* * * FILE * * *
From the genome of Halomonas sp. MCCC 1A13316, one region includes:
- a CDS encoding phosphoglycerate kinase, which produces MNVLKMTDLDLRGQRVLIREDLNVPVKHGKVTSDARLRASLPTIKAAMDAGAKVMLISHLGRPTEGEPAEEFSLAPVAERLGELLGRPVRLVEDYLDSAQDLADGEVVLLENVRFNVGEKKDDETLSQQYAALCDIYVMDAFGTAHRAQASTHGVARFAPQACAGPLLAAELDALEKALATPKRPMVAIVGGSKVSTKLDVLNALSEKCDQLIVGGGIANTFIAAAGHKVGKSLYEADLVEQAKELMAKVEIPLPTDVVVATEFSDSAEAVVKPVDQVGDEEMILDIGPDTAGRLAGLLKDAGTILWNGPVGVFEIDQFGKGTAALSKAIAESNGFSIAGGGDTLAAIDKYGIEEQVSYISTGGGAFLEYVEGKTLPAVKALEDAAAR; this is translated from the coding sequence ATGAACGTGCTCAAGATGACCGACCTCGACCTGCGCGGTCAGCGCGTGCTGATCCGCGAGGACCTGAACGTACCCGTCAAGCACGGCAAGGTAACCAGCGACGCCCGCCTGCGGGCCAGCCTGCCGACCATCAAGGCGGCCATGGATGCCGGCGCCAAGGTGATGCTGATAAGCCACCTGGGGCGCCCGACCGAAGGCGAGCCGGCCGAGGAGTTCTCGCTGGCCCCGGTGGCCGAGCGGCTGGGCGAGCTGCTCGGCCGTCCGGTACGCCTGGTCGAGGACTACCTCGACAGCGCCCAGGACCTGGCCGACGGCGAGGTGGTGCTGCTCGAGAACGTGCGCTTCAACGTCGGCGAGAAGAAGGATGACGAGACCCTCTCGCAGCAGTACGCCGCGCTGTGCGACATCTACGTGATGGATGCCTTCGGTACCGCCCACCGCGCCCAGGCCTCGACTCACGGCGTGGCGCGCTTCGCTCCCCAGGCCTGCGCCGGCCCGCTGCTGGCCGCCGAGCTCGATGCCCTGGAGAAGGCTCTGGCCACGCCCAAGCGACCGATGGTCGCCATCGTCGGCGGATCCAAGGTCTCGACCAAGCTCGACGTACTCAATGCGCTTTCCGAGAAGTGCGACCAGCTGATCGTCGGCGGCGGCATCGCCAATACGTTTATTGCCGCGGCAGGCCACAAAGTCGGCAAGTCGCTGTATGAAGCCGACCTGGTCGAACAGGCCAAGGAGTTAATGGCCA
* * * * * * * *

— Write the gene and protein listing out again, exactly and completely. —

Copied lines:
From the genome of Halomonas sp. MCCC 1A13316, one region includes:
- a CDS encoding phosphoglycerate kinase, which produces MNVLKMTDLDLRGQRVLIREDLNVPVKHGKVTSDARLRASLPTIKAAMDAGAKVMLISHLGRPTEGEPAEEFSLAPVAERLGELLGRPVRLVEDYLDSAQDLADGEVVLLENVRFNVGEKKDDETLSQQYAALCDIYVMDAFGTAHRAQASTHGVARFAPQACAGPLLAAELDALEKALATPKRPMVAIVGGSKVSTKLDVLNALSEKCDQLIVGGGIANTFIAAAGHKVGKSLYEADLVEQAKELMAKVEIPLPTDVVVATEFSDSAEAVVKPVDQVGDEEMILDIGPDTAGRLAGLLKDAGTILWNGPVGVFEIDQFGKGTAALSKAIAESNGFSIAGGGDTLAAIDKYGIEEQVSYISTGGGAFLEYVEGKTLPAVKALEDAAAR; this is translated from the coding sequence ATGAACGTGCTCAAGATGACCGACCTCGACCTGCGCGGTCAGCGCGTGCTGATCCGCGAGGACCTGAACGTACCCGTCAAGCACGGCAAGGTAACCAGCGACGCCCGCCTGCGGGCCAGCCTGCCGACCATCAAGGCGGCCATGGATGCCGGCGCCAAGGTGATGCTGATAAGCCACCTGGGGCGCCCGACCGAAGGCGAGCCGGCCGAGGAGTTCTCGCTGGCCCCGGTGGCCGAGCGGCTGGGCGAGCTGCTCGGCCGTCCGGTACGCCTGGTCGAGGACTACCTCGACAGCGCCCAGGACCTGGCCGACGGCGAGGTGGTGCTGCTCGAGAACGTGCGCTTCAACGTCGGCGAGAAGAAGGATGACGAGACCCTCTCGCAGCAGTACGCCGCGCTGTGCGACATCTACGTGATGGATGCCTTCGGTACCGCCCACCGCGCCCAGGCCTCGACTCACGGCGTGGCGCGCTTCGCTCCCCAGGCCTGCGCCGGCCCGCTGCTGGCCGCCGAGCTCGATGCCCTGGAGAAGGCTCTGGCCACGCCCAAGCGACCGATGGTCGCCATCGTCGGCGGATCCAAGGTCTCGACCAAGCTCGACGTACTCAATGCGCTTTCCGAGAAGTGCGACCAGCTGATCGTCGGCGGCGGCATCGCCAATACGTTTATTGCCGCGGCAGGCCACAAAGTCGGCAAGTCGCTGTATGAAGCCGACCTGGTCGAACAGGCCAAGGAGTTAATGGCCA